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Ostrich expansion into India during the Late Pleistocene: Implications for continental dispersal corridors

Blinkhorn, James ; Achyuthan, Hema ; Petraglia, Michael D.

Palaeogeography, Palaeoclimatology, Palaeoecology, Jan 1, 2015, Vol.417, p.80(11) [Periódico revisado por pares]

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  • Título:
    Ostrich expansion into India during the Late Pleistocene: Implications for continental dispersal corridors
  • Autor: Blinkhorn, James ; Achyuthan, Hema ; Petraglia, Michael D.
  • É parte de: Palaeogeography, Palaeoclimatology, Palaeoecology, Jan 1, 2015, Vol.417, p.80(11)
  • Descrição: To link to full-text access for this article, visit this link: http://dx.doi.org/10.1016/j.palaeo.2014.10.026 Byline: James Blinkhorn, Hema Achyuthan, Michael D. Petraglia Abstract: New evidence is presented for the earliest occurrence of ostrich (Struthio sp.) in India during the Late Pleistocene along with a synthesis on the evidence for ostrich populations in the subcontinent. Direct dating of ostrich eggshell using Accelerator Mass Spectrometry (AMS) radiocarbon methods on excavated samples from Katoati, Rajasthan, India is supported by Optically Stimulated Luminescence (OSL) dating of associated sediments to demonstrate the arrival of ostrich in India before 60thousandyears ago (ka). In addition, the first stable isotope studies on ostrich eggshell from India have been conducted, yielding a new form of palaeoenvironmental proxy data for the Late Pleistocene. The geographic expansion of ostrich into India corresponds with the distribution of Sahel-like environments, bordering but not substantially colonising endemic Indian vegetation zones. The dispersal of ostrich into India marks a rare introduction of megafauna into the subcontinent during the Late Pleistocene, the longevity of which spans a period more than 40ka. The timespan and range of this colonisation indicate the availability and exploitation of suitable habitats in India. The continental dispersal of ostrich into India during the Late Pleistocene offers useful insights into the debate surrounding the dispersal of modern humans, and contrasts with the hypothesized coastal movement of Homo sapiens into India. Article History: Received 2 July 2014; Revised 14 October 2014; Accepted 21 October 2014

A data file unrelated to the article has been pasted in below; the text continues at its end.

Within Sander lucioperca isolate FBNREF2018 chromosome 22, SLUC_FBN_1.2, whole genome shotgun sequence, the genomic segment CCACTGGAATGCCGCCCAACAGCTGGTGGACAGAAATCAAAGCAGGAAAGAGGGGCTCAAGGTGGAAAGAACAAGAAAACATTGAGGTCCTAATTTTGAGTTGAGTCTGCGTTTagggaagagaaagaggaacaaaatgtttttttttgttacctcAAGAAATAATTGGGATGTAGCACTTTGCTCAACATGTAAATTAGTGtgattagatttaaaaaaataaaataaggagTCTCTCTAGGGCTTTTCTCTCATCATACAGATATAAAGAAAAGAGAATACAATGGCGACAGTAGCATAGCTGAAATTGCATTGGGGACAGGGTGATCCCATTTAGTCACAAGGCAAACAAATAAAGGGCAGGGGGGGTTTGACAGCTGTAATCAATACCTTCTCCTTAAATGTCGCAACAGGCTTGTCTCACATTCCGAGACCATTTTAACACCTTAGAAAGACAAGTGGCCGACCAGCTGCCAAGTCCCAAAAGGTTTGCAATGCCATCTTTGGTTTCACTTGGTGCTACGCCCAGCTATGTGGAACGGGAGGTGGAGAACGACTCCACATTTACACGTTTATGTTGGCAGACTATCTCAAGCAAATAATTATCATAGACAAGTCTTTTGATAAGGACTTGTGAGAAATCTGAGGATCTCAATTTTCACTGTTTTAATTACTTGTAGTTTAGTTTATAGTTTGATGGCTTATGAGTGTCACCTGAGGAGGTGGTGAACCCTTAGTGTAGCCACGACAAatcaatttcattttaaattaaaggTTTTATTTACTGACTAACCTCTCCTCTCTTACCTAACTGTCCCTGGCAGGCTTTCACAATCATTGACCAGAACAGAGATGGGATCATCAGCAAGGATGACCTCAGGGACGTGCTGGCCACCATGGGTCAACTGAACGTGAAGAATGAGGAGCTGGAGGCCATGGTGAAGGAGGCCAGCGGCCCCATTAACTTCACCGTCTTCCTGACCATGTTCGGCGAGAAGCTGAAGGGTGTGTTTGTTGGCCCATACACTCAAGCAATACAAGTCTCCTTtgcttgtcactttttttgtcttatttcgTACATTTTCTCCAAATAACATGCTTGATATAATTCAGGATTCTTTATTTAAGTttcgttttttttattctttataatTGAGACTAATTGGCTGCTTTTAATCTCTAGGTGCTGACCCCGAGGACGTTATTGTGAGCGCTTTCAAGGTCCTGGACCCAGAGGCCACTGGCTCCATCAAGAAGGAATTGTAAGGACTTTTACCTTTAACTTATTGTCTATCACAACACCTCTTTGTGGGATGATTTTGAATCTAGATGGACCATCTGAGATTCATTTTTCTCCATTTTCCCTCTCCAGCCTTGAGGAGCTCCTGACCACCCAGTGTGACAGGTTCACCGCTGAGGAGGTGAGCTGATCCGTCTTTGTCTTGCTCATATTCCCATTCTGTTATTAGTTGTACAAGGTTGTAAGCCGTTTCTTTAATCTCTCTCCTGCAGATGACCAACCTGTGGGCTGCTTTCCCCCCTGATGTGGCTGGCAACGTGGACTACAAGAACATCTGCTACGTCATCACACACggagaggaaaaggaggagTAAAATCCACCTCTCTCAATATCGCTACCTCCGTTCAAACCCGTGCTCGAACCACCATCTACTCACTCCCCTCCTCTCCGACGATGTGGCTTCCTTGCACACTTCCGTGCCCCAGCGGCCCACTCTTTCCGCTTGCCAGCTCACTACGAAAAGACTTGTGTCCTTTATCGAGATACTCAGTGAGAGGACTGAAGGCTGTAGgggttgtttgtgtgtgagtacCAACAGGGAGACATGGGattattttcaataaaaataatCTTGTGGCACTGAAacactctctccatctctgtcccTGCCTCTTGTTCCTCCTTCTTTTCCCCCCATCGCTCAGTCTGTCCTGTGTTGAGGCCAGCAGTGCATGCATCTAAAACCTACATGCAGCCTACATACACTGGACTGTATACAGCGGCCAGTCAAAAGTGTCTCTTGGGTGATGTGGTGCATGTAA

• Idioma: English

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